Following up on her recent article for our blog, Agenda, Mardini took part in a Facebook Live interview with us in Davos to draw attention to the plight of refugees all over the world, the transformations we can achieve through sport, and what makes a good leader.

“My main goal in my life is to do what I’m doing right now. To represent refugees in a good way, to show everyone that refugees are people who can achieve like anyone else in this world, and to win an Olympic medal… a gold.

“When the war is ended… I want to go back to my country to rebuild what is destroyed and get my country back.”

Forest Whitaker tells Davos: Obama didn’t fail

“Obama didn’t fail,” the artist and activist Forest Whitaker told an audience at the World Economic Forum in Davos this morning. “He changed the psyche of the nation and in some ways the world. To act like we haven’t had great progress isn’t true.”

The UNESCO special envoy is in Davos to talk about his work in peace-building and conflict resolution in Mexico, Africa and the United States. But in a televised interview with broadcast journalist Zeinab Badawi, the conversation turned to race and inequality in America, both in film and on the streets.

“A young black teenager is 20 times more likely to be killed than his white counterpart,” Whitaker said, but it’s not a failure he believes falls to Barack Obama’s eight years in office. For black people in the US, he argues, “we came to America as slaves. To go from that to Obama – it’s been a long journey. And there’s still a way to go.”

‘When the woman starts talking, the men switch off’

Christine Lagarde also shared her thoughts on the world’s glacial progress towards gender parity in a session on disrupting the status quo of gender roles.

 Christine Lagarde, Managing Director, International Monetary Fund (IMF), Washington DC speaking during the Session

Christine Lagarde, Managing Director of the IMF at Davos
Image: World Economic Forum/Manuel Lopez

“We have been talking about it for as long as I can remember,” she said, noting that, according to World Economic Forum research, it would take 170 years for the economic gender gap to close, with the rate of progress stalling in the wake of the financial crisis.

Lagarde, who once walked out of a job interview when she was told her prospects would be limited as a woman, also said: “We have to identify our own biases. Sometimes you have to identify that when a board member who happens to be a woman takes the floor, guess what, many of the male board members start to withdraw physically, they start to look at their papers, to look at the floor… and you need to disrupt that.”

Can we avoid a climate change catastrophe?

It’s official, 2016 was the hottest year ever, the third time the record has been broken in as many years. It’s a worrying trend, but there’s still time to roll back the worst effects of global warming and avert cataclysmic climate change. One of the positive signs is the plummeting cost of renewable energy, something former US Vice President Al Gore talked about in this session on following through on the promises of the Paris climate agreement.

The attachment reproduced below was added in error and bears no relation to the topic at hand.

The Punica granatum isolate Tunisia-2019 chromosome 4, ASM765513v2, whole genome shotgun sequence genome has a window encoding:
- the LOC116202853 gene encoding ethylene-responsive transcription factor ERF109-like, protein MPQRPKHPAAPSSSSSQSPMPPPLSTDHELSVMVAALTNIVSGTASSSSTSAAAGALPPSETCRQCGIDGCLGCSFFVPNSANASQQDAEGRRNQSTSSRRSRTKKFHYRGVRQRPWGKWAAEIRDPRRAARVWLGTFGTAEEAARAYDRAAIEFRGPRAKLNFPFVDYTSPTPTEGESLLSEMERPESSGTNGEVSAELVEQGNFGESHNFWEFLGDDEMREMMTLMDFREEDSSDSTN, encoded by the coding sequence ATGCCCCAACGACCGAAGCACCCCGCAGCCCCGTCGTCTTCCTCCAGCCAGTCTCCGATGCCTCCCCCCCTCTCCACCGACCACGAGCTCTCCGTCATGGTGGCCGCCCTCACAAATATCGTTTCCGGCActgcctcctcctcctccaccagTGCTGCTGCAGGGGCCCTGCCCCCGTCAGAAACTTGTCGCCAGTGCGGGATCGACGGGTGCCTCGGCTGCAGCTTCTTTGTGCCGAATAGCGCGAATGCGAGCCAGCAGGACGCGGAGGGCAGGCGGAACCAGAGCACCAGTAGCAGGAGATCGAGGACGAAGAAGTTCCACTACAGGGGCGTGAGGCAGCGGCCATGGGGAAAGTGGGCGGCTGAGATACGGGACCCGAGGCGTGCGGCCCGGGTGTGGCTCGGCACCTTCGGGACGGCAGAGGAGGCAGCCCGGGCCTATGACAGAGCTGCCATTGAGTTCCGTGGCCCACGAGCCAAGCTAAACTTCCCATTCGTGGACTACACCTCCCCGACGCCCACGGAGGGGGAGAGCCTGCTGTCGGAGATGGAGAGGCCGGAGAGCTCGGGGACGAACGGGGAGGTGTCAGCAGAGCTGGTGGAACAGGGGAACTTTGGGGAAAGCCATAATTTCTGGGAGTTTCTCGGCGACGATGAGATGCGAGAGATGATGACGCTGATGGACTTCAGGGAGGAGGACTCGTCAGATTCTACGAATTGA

Meanwhile, over on our blog Agenda, seven Davos experts, including Al Gore, answer the question – what’s the one thing that needs to be done now to fight back against climate change?

Jamie Oliver is in Davos. Why?

“I meet my enemies, I meet the problem, I meet the solution,” the chef and food activist said in a one-one-one conversation with Ariana Huffington.

Oliver talked about his campaign to tackle childhood obesity and diabetes, but said Brexit led to a “missed opportunity” to overhaul nutritional standards in the UK.

We should also be concerned about the poor quality food that rich countries are shipping to the developing world, where nutritional-related diseases like diabetes are on the rise.

These are problems that corporate giants could help solve, however. “There’s lots of challenges at the moment and food’s at the heart of it, and I do think that big companies can be part of the solution.

“If you want to make salad cool it’s not about getting me and David Beckham to push it, it’s about making Coke and McDonald’s do that.”

Written by

Ross Chainey, Digital Media Specialist, World Economic Forum

The views expressed in this article are those of the author alone and not the World Economic Forum.

Published by

gabugo

Author, Pastor, Development and Valuation Surveyor, CEO LandAssets Consult Ltd., Publisher, The Property Gazette.